Target Community and Program

Target Community and Program




1. Description of Target Community. Describe, succinctly, the “community” that you perceive can be targeted to meet the selected HP 2030  Objective.  Community means the target population that is within your reach and that is at risk for not meeting this HP 2030 objective.

Describe the following:

  • Stated target objective from HP 2030  (Same as assignment #1 targeted objective).
  • Description  of your “community” at the city or county or municipality level; in  other words, “who are these people?” in terms of demographics; you can  typically find this demographic data from census databases or other  national or local databases or information that is within the public  domain.
  • You  must include important epidemiological “person, place and time”  information about your target community.  This includes the target  population size and target population demographics.  Include local  incidence and prevalence rates of health outcomes that are directly  related to your chosen Healthy People 2030 health behavior.

*With  regards to the “community”, I strongly recommend you target a  relatively narrow segment or community.  For example, it would be  advisable to choose to target the issue of underage drinking and  subsequent car crashes in a target community within your county,  city, town or local school district versus addressing this issue by  choosing a chosen target community of your entire state

2.  Description of Your Health Promotion Program and Sample Size

(a)  Provide detailed and specific information about your chosen “Building  Your Own Health Promotion Program” intervention sample group in whom you  plan on being your program participants in your eventually implemented  “Building a Health Promotion Program Project”. This program intervention  sample should be taken from within your chosen target community. You MUST provide a  SPECIFIC INTERVENTION SAMPLE SIZE AND A SPECIFIC SAMPLE INTERVENTION  LOCATION AND A SPECIFIC SAMPLE INTERVENTION START DATE AND COMPLETION  DATE.  This will specify when the program’s intervention sample  subjects will begin the program and begin to have activities  administered to them.  This will also describe the completion date of  the program.   You will eventually have specific health promotion  program educational activities and components that you will develop and  administer during the implementation period of your program.  If you  decide to implement your program in a school or worksite or hospital or  community center or place of worship or clinic within your target  community then you must obtain try to obtain important descriptive  statistical information and demographic information about your sample  from the site manager or overseer.  For example, if you decide to  implement an obesity prevention program that targets first and second  graders in your city because the city or county or state statistics  reveal high child obesity prevalence rates in this area, then you may  choose to implement your program at a local elementary school.  Your  intervention sample would be first and second grade classes in this  particular elementary school.  You will seek to gather basic information  about the number of first and second graders in your chosen school and  also seek to gather basic demographic data about the school population  if at all possible.  Try to choose an intervention sample in  which you will be able to research and find and report on all of this  important demographic data.  This data will be important for your  “stakeholders” as well as for your program planning.

3. Proposed Program. Conclude this proposal with a brief  discussion of your idea for a health promotion program plan to meet  your HP 2030 objective, health behavior and associated health indicator  (assuming the results of your needs assessment indicate a need).  Please  use three (3) sources of research supporting this type of program.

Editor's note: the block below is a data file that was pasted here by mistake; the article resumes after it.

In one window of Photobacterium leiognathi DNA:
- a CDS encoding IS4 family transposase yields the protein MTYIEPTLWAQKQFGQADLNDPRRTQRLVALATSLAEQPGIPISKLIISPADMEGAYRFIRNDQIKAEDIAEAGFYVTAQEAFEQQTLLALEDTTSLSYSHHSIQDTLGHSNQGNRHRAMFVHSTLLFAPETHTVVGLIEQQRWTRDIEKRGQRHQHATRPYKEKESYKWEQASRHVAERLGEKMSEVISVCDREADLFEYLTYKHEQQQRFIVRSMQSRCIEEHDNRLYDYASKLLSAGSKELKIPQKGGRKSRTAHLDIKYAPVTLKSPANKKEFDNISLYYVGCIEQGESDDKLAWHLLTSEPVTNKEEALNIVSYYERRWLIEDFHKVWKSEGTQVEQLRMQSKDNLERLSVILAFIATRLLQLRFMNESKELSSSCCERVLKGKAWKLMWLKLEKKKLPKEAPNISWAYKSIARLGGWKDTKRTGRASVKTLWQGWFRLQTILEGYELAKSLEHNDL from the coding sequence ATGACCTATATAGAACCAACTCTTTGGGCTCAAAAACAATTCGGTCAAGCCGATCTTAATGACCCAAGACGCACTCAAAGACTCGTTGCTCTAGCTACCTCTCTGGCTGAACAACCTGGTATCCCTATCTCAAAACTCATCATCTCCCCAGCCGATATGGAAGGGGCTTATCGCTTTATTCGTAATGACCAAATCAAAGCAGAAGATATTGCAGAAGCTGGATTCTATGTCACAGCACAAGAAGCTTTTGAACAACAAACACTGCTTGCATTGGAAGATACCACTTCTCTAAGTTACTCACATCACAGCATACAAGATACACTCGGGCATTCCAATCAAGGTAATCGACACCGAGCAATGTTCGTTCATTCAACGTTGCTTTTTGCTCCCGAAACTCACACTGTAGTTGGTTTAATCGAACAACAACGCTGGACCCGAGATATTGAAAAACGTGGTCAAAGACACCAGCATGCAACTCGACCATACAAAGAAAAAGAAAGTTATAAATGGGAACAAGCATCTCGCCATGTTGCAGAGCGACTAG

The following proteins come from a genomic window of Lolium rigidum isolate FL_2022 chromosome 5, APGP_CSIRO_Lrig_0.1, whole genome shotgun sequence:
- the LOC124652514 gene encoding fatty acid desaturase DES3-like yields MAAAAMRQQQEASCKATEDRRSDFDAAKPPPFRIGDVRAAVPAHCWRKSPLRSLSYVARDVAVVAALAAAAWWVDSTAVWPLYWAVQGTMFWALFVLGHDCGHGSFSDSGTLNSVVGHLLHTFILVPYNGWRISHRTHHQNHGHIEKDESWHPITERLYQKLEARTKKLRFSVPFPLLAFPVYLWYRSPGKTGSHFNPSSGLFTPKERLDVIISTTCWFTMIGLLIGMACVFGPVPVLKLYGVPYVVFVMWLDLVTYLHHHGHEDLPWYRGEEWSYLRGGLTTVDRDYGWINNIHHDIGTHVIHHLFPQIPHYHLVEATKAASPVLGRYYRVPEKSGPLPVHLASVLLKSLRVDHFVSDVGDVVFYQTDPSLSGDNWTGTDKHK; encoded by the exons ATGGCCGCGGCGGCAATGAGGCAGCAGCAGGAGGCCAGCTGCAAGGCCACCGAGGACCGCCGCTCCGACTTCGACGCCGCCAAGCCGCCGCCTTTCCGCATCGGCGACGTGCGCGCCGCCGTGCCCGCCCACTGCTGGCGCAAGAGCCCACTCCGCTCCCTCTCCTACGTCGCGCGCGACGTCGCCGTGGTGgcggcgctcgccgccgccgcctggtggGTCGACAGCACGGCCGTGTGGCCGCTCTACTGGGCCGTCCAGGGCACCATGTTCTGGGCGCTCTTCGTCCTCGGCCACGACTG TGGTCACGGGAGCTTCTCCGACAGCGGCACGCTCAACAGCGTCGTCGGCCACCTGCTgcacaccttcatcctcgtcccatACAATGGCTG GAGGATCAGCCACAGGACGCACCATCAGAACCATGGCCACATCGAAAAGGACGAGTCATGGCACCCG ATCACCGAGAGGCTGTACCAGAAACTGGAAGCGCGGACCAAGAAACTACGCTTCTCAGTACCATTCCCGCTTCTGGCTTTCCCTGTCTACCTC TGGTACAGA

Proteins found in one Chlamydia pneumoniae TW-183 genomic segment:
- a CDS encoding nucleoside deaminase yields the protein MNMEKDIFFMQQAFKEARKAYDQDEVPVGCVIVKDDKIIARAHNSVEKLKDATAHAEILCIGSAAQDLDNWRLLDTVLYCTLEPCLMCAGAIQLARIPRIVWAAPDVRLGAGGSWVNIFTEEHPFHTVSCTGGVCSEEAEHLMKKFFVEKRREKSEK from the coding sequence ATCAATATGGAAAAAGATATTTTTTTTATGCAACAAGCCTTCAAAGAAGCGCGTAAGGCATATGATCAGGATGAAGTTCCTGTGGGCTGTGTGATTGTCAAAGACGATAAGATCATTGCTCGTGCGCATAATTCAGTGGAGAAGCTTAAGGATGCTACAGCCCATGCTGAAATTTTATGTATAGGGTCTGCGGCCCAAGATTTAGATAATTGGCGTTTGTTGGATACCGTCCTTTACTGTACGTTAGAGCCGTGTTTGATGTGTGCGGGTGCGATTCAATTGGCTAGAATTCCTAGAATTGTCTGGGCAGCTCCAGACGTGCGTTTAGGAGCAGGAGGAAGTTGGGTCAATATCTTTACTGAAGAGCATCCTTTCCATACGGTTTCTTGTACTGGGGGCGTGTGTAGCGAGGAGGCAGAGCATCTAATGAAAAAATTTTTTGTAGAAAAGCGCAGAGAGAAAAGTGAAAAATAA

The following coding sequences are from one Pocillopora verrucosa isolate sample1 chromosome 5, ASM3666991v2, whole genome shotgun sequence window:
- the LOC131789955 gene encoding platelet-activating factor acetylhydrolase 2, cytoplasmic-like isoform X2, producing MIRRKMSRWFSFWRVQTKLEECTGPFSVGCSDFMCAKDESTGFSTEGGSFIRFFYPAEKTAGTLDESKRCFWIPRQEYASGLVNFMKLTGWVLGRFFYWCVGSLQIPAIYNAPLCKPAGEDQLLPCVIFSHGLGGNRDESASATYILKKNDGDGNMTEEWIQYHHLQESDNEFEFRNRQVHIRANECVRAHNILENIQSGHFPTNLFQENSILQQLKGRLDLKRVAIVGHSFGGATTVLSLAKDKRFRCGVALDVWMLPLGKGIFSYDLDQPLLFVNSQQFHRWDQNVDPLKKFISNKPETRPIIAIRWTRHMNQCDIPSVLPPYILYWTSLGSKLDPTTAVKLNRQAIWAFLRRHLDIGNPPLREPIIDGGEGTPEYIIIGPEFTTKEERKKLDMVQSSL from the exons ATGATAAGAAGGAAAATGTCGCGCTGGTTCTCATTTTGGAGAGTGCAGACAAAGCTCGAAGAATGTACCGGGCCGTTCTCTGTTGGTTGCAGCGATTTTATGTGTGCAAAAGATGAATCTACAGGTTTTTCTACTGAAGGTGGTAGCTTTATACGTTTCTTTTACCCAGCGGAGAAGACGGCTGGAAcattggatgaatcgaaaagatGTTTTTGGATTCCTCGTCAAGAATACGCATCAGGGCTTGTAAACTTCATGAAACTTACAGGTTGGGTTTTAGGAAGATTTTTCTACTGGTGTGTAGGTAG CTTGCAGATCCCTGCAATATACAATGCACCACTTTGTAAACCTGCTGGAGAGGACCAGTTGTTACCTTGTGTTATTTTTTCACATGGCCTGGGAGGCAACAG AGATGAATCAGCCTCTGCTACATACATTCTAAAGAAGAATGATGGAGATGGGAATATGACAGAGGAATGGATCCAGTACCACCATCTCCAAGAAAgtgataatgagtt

Header: Preliminary Needs Assessment Introduction Within the category “health problems,” Health People 2030 has identified many key goals. The problem of Diabetes (type 2) stands out among the numerous important issues discussed simply because it has persisted for years. Until 2030, the diabetes epidemic will remain in its infancy, making it a high-priority public health concern (ODPHP, 2021). Nevertheless, being in the “emerging stage” also implies that reliable baseline data have not been created yet. Having stated that, until there is sufficient evidence, the subject of Diabetes will not be included in the fundamental goals for healthy people in 2030. Throughout this essay, the seriousness and pressing nature of the target will be highlighted, supported by evidence, along with how numerous socioeconomic variables impact people affected by Diabetes. Public health issue: According to estimates, around 37 million individuals in the United States have Diabetes, the majority (90–95%) of whom have type 2 diabetes (CDC, 2022). Many individuals who have type 2 diabetes are not aware that they have the condition. Lack of awareness of one’s prediabetes or improper management is two possible causes. Insulin resistance, or the body’s failure to react to the hormone insulin produced by the body, is the major cause of type 2 diabetes. The body releases more insulin as a result of this lack of response. As a result of its inability to keep up when this happens, the pancreas ultimately quits up (CDC, 2021). The person’s blood sugar levels rise during this time, which causes prediabetes to develop. Heart disease, eyesight loss, renal disease, and other health disorders may emerge while the body is at this stage or in a more advanced stage that is not properly cared for (Mayo Clinic, 2021). 23% of people with type two Diabetes go undiagnosed because the symptoms are difficult to recognize (CDC, 2017). Using a typical blood sample, the illness may be readily identified. This kind of Diabetes has the potential to be lethal if the condition is not treated before it reaches its most severe level. As of 2008, type two diabetes was the third leading cause of mortality annually at 70,553 persons (NCBI, n.d.). As previously said, this condition may also cause renal, vascular, heart, and visual problems or loss. Although there has been an upsurge in incidence in youngsters, this illness mostly affects people over 45. Naturally, the severity of the condition impacts the kind and frequency of these consequences. Socioeconomic status (SES), race, age, gender, and place of residence are all differences between people. Numerous risk factors may be found by digging into the statistics of this illness. Some may even be used as background information, making one take additional security measures. Usually, if a person’s weight is excessive, it might be a major concern, additionally to a person’s race. For instance, compared to White/Caucasian persons, this illness is more often seen among African Americans, Hispanics, Native Americans, and Asian/Asian Americans. Pacific Islanders had the highest prevalence of type two diabetes, at 14.5%, followed by African Americans at 12.1%, Hispanics at 11.8%, Asian Americans at 9.5%, and non-Hispanic Whites at 7.4% ( ADA, 2022). In the United States as a whole, the region with the greatest incidence of type 2 diabetes is the Southern United States. The high rates in this location might be attributed to the region’s way of life, nutrition, and general prosperity. In general, Southern Americans tend to eat less healthily than those in other parts of the country. There are a lot of fried meals and harmful fast eats on the menu. In this region, the predominant cuisine also contributes to other illnesses, including hypertension and cardiovascular disease. This demonstrates that this diet may also impact diabetes cases in the region. But it is vital to remember that the diagnosed instances are concentrated in this region. As a result of the fact that so many individuals have not yet been recognized, many professionals assert that it is impossible to pinpoint the specific demographic and geographic area that has a high incidence of Diabetes. Another significant determinant in the development of type 2 diabetes is a person’s socioeconomic status. It has been shown that a lower socioeconomic status is associated with a higher frequency of metabolic Diabetes in the general population (Suwannaphant, Laohasiriwong, Puttanapong, Saengsuwan & Phajan, 2017). A variety of circumstances may cause this fact. As was mentioned in class, many residents in lower socioeconomic areas lack access to a nearby healthful food shop. For the family to utilize, there aren’t enough parks close by. Because they are more costly and hence less accessible to the general public, healthier fast meals are less common. Like a domino effect, each of these variables, beginning with one’s SES, increases diabetes incidence. Predisposing factors: Inactivity and obesity among Americans are the two leading causes of type 2 Diabetes in the nation (Qin et al., 2010). Most individuals with this disease (not all) are overweight and are thought to be inactive. These two factors are responsible for 90–95 % of all instances of Diabetes that are diagnosed in the country (ADA, 2022). These people are especially vulnerable because their bodies have an overabundance of fat-storing adipose tissue, which reduces the quantity of insulin produced. This happens due to the insensitivity of the muscle and liver, which raises blood glucose levels. Studies have tested the hypothesis that increasing physical exercise would help prevent Diabetes. The research revealed that obese or overweight adults who improved their activity level decreased their likelihood of developing Diabetes or, if they had already been diagnosed, decreased the potential negative effects (ADA, 2022). The study’s findings indicated that obesity and inactivity account for 29.4% of instances. Their lack of physical exercise impacts only 6.4% of the trial subjects. The researchers concluded that people with type 2 diabetes are more likely to be overweight and sedentary. Aside from that, those who are overweight or physically inactive still have a significant chance of having this kind of Diabetes. Data patterns: Trends for type two diabetes have considerably risen throughout the years—many decades. According to data from 1958, 1.58 million persons, or 93% of the population, had the condition (CDC, 2017). Over the years, this figure rose sharply, reaching 23.35 million cases, or 7.40% of the population. Again, these figures only apply to the people who have been given a diabetes diagnosis. Because many people do not know they have Diabetes, it must be understood that these data are not very accurate. Another factor to consider is that since the statistics from 2015, the numbers have grown. The prevalence of Diabetes in the United States has been steadily rising, according to the statistics presented. This indicates that the problem has not been sufficiently addressed at a high enough level for it to be resolved. The growing diabetes cases, however, are not quite “on track” for the future decade, Healthy People 2030. There is a great chance that the health problem will be successfully treated if additional information regarding this ailment is obtained and the target moves beyond the developing stage. Intervention suggested: Every doctor should check their patients for this ailment at every annual appointment since it is becoming more prevalent among youngsters. Blood glucose levels and other indications and symptoms may be measured by obtaining a simple blood panel. The focus should be primarily on those over 45, people of Pacific Islander descent (by race), overweight, and people with lower levels of physical activity. Due to their high-risk status, these groups should be targeted. The fact that the doctors are doing tests on populations at risk before being given a health issue diagnosis qualifies this as a primary preventive strategy. Everybody is screened yearly so that even the most minor issue may be attentively watched. Patients with yearly screenings are more likely to prevent and access better treatment options. The patient will have a better overall experience if they know the dangers and techniques to manage the sickness in advance. Once people are aware of their illness, they may change their lifestyle, eating habits, exercise routines, and medicines to manage such health concerns. This ailment is curable, there are ways to lessen the symptoms, and you may still lead a regular life. The first important step is to diagnose and check for the health issue. Conclusion: Overall, type two diabetes is one of the health issues addressed under Healthy People 2030. This target does not yet have reliable data, indicating that it is still in the development stage. If this ailment is still at the proper stage, educating the public about it will be very important for screening and prevention. The chance of acquiring this illness depends on many factors, including SES, race, gender, and age. Along with every patient’s yearly screening, these high-risk areas should also undergo additional screening. This decade should see efforts taken to avert this problem to some extent. Reference ADA. (2022). Statistics about Diabetes. Statistics About Diabetes CDC. (2017). Long-term trends in Diabetes CDC. (2022). National Diabetes Statistics Report. Centers for Disease Control and Prevention. CDC. (2017). New CDC report: More than 100 million Americans have Diabetes or prediabetes. Centers for Disease Control and Prevention. CDC. (2021). Type 2 diabetes. Mayo Clinic. (2021). Type 2 diabetes.. NCBI. (n.d.). Mortality trends in type 2 diabetes. ODPHP. (2021). Increase the proportion of eligible people completing CDC-recognized type 2 diabetes prevention programs – DD0. and-data/browse-objectives/diabetes/increase-proportion-eligible-peoplecompleting-cdc-recognized-type-2-diabetes-prevention-programs-d-d01 Qin, L., Knol, M. J., Corpeleijn, E., & Stolk, R. P. (2010). Does physical activity modify the risk of obesity for type 2 diabetes: A review of Epidemiological Data. European journal of epidemiology. Suwannaphant, K., Laohasiriwong, W., Puttanapong, N., Saengsuwan, J., & Phajan, T. (2017). Association between socioeconomic status and diabetes mellitus: The National Socioeconomics Survey, 2010 and 2012. Journal of clinical and diagnostic research: JCDR.